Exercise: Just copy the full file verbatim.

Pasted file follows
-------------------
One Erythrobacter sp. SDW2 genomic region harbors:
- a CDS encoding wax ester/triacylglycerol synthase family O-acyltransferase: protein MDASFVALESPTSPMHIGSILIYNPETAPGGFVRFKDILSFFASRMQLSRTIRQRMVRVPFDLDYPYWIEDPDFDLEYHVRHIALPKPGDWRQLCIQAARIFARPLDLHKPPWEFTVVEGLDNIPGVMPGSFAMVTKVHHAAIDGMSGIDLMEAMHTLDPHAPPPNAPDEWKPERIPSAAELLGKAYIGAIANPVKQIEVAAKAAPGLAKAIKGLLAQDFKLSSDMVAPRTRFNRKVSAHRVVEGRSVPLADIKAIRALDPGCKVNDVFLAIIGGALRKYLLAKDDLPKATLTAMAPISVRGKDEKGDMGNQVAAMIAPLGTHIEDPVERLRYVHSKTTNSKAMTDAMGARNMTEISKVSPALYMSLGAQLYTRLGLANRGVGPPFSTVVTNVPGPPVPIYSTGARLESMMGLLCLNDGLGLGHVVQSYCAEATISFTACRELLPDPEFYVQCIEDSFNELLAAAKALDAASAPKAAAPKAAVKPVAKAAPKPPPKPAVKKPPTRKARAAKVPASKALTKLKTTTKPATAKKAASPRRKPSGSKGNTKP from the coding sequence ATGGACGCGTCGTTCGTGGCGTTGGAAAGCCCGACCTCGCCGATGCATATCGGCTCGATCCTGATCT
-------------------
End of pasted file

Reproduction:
One Erythrobacter sp. SDW2 genomic region harbors:
- a CDS encoding wax ester/triacylglycerol synthase family O-acyltransferase: protein MDASFVALESPTSPMHIGSILIYNPETAPGGFVRFKDILSFFASRMQLSRTIRQRMVRVPFDLDYPYWIEDPDFDLEYHVRHIALPKPGDWRQLCIQAARIFARPLDLHKPPWEFTVVEGLDNIPGVMPGSFAMVTKVHHAAIDGMSGIDLMEAMHTLDPHAPPPNAPDEWKPERIPSAAELLGKAYIGAIANPVKQIEVAAKAAPGLAKAIKGLLAQDFKLSSDMVAPRTRFNRKVSAHRVVEGRSVPLADIKAIRALDPGCKVNDVFLAIIGGALRKYLLAKDDLPKATLTAMAPISVRGKDEKGDMGNQVAAMIAPLGTHIEDPVERLRYVHSKTTNSKAMTDAMGARNMTEISKVSPALYMSLGAQLYTRLGLANRGVGPPFSTVVTNVPGPPVPIYSTGARLESMMGLLCLNDGLGLGHVVQSYCAEATISFTACRELLPDPEFYVQCIEDSFNELLAAAKALDAASAPKAAAPKAAVKPVAKAAPKPPPKPAVKKPPTRKARAAKVPASKALTKLKTTTKPATAKKAASPRRKPSGSKGNTKP from the coding sequence ATGGACGCGTCGTTCGTGGCGTTGGAAAGCCCGACCTCGCCGATGCATATCGGCTCGATCCTGATCT